The event also included screenings of two TED Talks: “Before I Die, I Want To…,” by Candy Chang and “Dance vs. PowerPoint: A Modest Proposal,” by John Bohannon.
Following the keynote talks, attendees reconvened in the Performance Theatre lobby and discussed the ideas shared throughout the event over dessert and refreshments.
“This was our best event yet!” said TEDxNSU co-organizer Boucher. “The speakers and their stories were very inspiring, and the interactive exhibits—especially the ‘flavor-tripping’ experience—really engaged attendees. We can’t wait for next year!”
Likewise, TEDxNSU 2014 made a lasting impression on its participants, who traveled from across South Florida (and even out of state) to experience the event.
“I loved the whole day,” said one attendee after the event. “There was such energy in the air. I learned so much and had such neat experiences—loved the lemon thing—and would look forward to the opportunity to do it all over again!”
eXperience TEDxNSU for Yourself
Visit the TEDxNSU page to relive this year’s event—featuring photos, videos, links to TEDxNSU on social media, and more!
About TEDx, x=independently organized event
In the spirit of ideas worth spreading, TEDx is a program of local, self-organized events that bring people together to share a TED-like experience. At a TEDx event, TEDTalks video and live speakers combine to spark deep discussion and connection in a small group. These local, self-organized events are branded TEDx, where x=independently organized TED event.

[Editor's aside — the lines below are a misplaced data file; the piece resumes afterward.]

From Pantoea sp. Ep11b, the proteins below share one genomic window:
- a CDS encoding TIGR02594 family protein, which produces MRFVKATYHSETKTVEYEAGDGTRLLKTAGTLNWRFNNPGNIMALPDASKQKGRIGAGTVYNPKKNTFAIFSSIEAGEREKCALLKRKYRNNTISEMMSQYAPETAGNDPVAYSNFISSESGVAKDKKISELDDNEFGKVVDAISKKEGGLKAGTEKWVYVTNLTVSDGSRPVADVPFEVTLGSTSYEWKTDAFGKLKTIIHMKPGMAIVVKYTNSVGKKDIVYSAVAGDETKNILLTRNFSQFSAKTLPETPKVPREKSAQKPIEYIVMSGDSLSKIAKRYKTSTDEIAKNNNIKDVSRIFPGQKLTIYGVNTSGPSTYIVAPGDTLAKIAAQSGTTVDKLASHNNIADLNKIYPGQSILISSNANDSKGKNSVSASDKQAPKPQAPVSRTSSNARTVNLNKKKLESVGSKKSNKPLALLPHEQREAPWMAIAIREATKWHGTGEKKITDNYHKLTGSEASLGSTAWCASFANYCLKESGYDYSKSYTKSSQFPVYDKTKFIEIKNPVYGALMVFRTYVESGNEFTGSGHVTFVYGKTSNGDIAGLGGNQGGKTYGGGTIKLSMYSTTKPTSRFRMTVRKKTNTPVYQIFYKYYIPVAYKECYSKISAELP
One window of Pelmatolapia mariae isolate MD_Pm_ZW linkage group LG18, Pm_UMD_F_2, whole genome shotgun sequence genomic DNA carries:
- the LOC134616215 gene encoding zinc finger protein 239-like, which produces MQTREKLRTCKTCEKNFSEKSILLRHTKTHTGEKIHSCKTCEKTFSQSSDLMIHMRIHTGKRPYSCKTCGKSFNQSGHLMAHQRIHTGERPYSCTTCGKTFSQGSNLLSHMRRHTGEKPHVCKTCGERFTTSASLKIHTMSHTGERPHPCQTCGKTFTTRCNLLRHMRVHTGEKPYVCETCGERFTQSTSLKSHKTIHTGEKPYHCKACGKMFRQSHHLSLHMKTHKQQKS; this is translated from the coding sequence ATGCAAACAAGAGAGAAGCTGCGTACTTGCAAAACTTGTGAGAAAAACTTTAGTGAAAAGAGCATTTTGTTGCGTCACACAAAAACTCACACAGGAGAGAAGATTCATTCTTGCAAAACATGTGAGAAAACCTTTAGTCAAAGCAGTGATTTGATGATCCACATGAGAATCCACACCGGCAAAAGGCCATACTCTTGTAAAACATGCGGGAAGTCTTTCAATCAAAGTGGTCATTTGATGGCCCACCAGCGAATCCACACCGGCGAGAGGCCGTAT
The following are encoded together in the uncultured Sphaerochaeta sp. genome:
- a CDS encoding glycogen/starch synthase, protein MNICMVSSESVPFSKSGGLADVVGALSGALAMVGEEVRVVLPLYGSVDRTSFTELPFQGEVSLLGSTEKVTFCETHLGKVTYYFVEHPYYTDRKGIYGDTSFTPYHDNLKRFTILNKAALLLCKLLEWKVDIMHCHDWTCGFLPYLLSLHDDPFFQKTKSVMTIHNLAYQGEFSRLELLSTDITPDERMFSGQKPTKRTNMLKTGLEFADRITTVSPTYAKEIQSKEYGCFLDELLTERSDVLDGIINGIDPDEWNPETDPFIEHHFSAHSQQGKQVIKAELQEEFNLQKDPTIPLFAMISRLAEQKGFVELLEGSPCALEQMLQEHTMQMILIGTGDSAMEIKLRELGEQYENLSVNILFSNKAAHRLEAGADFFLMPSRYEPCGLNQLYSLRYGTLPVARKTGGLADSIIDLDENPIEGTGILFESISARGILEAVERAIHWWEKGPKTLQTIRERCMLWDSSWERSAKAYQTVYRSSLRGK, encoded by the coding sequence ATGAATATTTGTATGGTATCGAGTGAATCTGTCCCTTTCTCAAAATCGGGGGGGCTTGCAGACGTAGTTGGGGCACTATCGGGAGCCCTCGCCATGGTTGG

The TED Conference provides general guidance for the TEDx program, but individual TEDx events are self-organized.*
(*Subject to certain rules and regulations)
TED is a nonprofit organization devoted to Ideas Worth Spreading. Started as a four-day conference in California 25 years ago, TED has grown to support those world-changing ideas with multiple initiatives. The annual TED Conference invites the world’s leading thinkers and doers to speak for 18 minutes. Their talks are then made available, free, at TED.com. TED speakers have included Bill Gates, Al Gore, Jane Goodall, Elizabeth Gilbert, Sir Richard Branson, Nandan Nilekani, Philippe Starck, Ngozi Okonjo-Iweala, Isabel Allende and UK Prime Minister Gordon Brown. The annual TED Conference takes place in Long Beach, California, with simulcast in Palm Springs; TEDGlobal is held each year in Oxford, UK. TED’s media initiatives include TED.com, where new TEDTalks are posted daily, and the Open Translation Project, which provides subtitles and interactive transcripts as well as the ability for any TEDTalk to be translated by volunteers worldwide. TED has established the annual TED Prize, where exceptional individuals with a wish to change the world are given the opportunity to put their wishes into action; TEDx, which offers individuals or groups a way to host local, self-organized events around the world, and the TEDFellows program, helping world-changing innovators from around the globe to become part of the TED community and, with its help, amplify the impact of their remarkable projects and activities.